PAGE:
Apuron appeals his conviction – Guam’s distress continues


Anthony Apuron, the former archbishop of Agaña (Guam), has appealed a Vatican tribunal’s ruling that found him guilty of “certain accusations” involving the sexual abuse of minors.

Michael Byrnes, the current archbishop of Agaña, says it has been very detrimental to the Church on Guam to have the matter hanging over their heads for so long.

“We need final closure,” he said.

He is seeking further clarification from Rome on details of the appeal, including when a decision will be made and on Apuron’s specific grounds for his appeal.

After he was found guilty in March, Apuron said in a statement released through his lawyer: “God is my witness; I am innocent and I look forward to proving my innocence in the appeals process.”

At that time the Vatican said an appeal would suspend Apuron’s penalties until a final resolution, so Apuron continues to have the title of archbishop.

The pope appointed Michael Byrnes as coadjutor archbishop in October 2016, with full rights to become the permanent archbishop if Apuron retired, resigned or was removed.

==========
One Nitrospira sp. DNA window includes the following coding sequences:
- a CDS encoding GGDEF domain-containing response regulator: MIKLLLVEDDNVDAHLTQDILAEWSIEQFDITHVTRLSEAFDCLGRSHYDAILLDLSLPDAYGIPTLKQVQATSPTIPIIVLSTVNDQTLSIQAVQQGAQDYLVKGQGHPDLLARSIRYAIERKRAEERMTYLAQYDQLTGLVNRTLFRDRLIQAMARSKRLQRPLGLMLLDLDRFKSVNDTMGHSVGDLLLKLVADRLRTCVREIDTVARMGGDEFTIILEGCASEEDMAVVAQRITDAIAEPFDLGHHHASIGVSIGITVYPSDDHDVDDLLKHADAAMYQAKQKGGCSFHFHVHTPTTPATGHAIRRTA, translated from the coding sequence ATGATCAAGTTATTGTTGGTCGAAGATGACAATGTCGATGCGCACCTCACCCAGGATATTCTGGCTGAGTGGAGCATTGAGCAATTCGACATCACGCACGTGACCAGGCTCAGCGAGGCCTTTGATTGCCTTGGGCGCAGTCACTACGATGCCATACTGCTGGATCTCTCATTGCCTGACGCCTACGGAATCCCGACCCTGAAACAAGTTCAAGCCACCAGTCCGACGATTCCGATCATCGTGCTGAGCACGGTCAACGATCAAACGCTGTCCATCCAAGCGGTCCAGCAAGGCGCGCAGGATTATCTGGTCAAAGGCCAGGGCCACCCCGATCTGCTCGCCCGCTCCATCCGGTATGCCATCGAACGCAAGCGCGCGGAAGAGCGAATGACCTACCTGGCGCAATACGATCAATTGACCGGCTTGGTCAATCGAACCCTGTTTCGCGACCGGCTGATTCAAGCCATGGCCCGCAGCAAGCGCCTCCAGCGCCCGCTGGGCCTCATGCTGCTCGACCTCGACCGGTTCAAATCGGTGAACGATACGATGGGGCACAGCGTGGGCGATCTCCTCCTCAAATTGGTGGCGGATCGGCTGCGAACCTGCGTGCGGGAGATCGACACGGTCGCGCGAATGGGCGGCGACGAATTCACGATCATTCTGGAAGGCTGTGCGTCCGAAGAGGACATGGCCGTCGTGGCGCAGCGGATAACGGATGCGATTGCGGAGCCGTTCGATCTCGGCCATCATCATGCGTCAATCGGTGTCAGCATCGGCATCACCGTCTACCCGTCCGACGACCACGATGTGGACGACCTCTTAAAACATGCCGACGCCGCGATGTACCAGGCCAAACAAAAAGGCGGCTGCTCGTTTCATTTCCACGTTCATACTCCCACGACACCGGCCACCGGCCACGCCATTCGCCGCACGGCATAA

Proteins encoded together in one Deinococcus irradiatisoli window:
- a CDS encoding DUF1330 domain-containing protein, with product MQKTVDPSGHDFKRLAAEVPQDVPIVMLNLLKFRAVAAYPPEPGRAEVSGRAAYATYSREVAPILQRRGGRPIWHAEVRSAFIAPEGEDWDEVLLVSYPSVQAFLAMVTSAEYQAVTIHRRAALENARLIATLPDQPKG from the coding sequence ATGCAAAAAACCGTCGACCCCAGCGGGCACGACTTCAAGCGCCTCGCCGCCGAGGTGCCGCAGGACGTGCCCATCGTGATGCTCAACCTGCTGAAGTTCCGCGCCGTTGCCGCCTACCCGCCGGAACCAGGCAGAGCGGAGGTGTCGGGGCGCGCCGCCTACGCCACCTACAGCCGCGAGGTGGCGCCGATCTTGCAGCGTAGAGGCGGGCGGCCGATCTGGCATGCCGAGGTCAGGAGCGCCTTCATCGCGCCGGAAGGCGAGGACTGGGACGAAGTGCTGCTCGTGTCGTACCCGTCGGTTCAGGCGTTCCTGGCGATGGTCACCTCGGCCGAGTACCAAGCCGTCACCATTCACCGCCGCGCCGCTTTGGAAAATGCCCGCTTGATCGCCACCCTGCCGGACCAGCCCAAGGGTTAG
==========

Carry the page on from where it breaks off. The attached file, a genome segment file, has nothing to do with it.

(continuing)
The Vatican stripped Apuron of his administrative powers in June 2016 and will not restore them during the appeal.

“Archbishop Apuron no longer had pastoral and administrative power and authority in our archdiocese even before the tribunal made its ruling,” Tony Diaz, director of communications for the archdiocese said.

“So, he would not assume administrative power even during this time of his appeal.”

He is forbidden to reside in the Territory.

More than 170 Guam clergy sex abuse lawsuits have been filed in local and federal courts since 2016 against the Archdiocese of Agaña, priests, other clergy and others associated with the Catholic Church. The parties are pursuing mediation to try to settle the cases out of court.


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News category: Asia Pacific.